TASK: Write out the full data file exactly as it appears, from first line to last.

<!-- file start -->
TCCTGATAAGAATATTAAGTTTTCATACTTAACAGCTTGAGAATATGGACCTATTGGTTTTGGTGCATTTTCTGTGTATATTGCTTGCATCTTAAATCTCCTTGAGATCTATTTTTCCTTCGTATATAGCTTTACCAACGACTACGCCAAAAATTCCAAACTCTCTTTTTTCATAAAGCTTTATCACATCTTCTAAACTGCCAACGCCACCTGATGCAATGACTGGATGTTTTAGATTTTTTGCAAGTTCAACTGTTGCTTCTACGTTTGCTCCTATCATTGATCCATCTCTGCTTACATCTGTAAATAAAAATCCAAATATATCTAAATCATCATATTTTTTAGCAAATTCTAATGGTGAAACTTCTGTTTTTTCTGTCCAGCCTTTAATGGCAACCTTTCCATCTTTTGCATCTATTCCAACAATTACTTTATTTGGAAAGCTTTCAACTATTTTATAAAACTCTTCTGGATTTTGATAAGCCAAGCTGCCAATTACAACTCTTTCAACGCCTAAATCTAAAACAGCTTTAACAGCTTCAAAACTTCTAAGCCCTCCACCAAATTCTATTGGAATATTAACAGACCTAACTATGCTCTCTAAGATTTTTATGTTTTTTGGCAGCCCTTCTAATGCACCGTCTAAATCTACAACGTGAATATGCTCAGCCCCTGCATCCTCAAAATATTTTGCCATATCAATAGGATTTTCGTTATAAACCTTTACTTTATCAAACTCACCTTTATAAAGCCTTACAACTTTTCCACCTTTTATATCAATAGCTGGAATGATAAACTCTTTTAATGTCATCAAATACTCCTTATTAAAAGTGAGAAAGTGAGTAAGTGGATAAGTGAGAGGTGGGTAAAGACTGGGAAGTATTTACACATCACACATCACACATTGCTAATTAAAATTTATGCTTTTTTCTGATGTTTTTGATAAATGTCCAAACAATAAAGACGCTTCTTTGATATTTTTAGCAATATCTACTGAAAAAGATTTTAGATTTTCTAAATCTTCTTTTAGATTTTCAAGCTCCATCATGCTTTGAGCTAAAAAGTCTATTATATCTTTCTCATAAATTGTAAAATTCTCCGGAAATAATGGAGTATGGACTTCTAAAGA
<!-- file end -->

TCCTGATAAGAATATTAAGTTTTCATACTTAACAGCTTGAGAATATGGACCTATTGGTTTTGGTGCATTTTCTGTGTATATTGCTTGCATCTTAAATCTCCTTGAGATCTATTTTTCCTTCGTATATAGCTTTACCAACGACTACGCCAAAAATTCCAAACTCTCTTTTTTCATAAAGCTTTATCACATCTTCTAAACTGCCAACGCCACCTGATGCAATGACTGGATGTTTTAGATTTTTTGCAAGTTCAACTGTTGCTTCTACGTTTGCTCCTATCATTGATCCATCTCTGCTTACATCTGTAAATAAAAATCCAAATATATCTAAATCATCATATTTTTTAGCAAATTCTAATGGTGAAACTTCTGTTTTTTCTGTCCAGCCTTTAATGGCAACCTTTCCATCTTTTGCATCTATTCCAACAATTACTTTATTTGGAAAGCTTTCAACTATTTTATAAAACTCTTCTGGATTTTGATAAGCCAAGCTGCCAATTACAACTCTTTCAACGCCTAAATCTAAAACAGCTTTAACAGCTTCAAAACTTCTAAGCCCTCCACCAAATTCTATTGGAATATTAACAGACCTAACTATGCTCTCTAAGATTTTTATGTTTTTTGGCAGCCCTTCTAATGCACCGTCTAAATCTACAACGTGAATATGCTCAGCCCCTGCATCCTCAAAATATTTTGCCATATCAATAGGATTTTCGTTATAAACCTTTACTTTATCAAACTCACCTTTATAAAGCCTTACAACTTTTCCACCTTTTATATCAATAGCTGGAATGATAAACTCTTTTAATGTCATCAAATACTCCTTATTAAAAGTGAGAAAGTGAGTAAGTGGATAAGTGAGAGGTGGGTAAAGACTGGGAAGTATTTACACATCACACATCACACATTGCTAATTAAAATTTATGCTTTTTTCTGATGTTTTTGATAAATGTCCAAACAATAAAGACGCTTCTTTGATATTTTTAGCAATATCTACTGAAAAAGATTTTAGATTTTCTAAATCTTCTTTTAGATTTTCAAGCTCCATCATGCTTTGAGCTAAAAAGTCTATTATATCTTTCTCATAAATTGTAAAATTCTCCGGAAATAATGGAGTATGGACTTCTAAAGA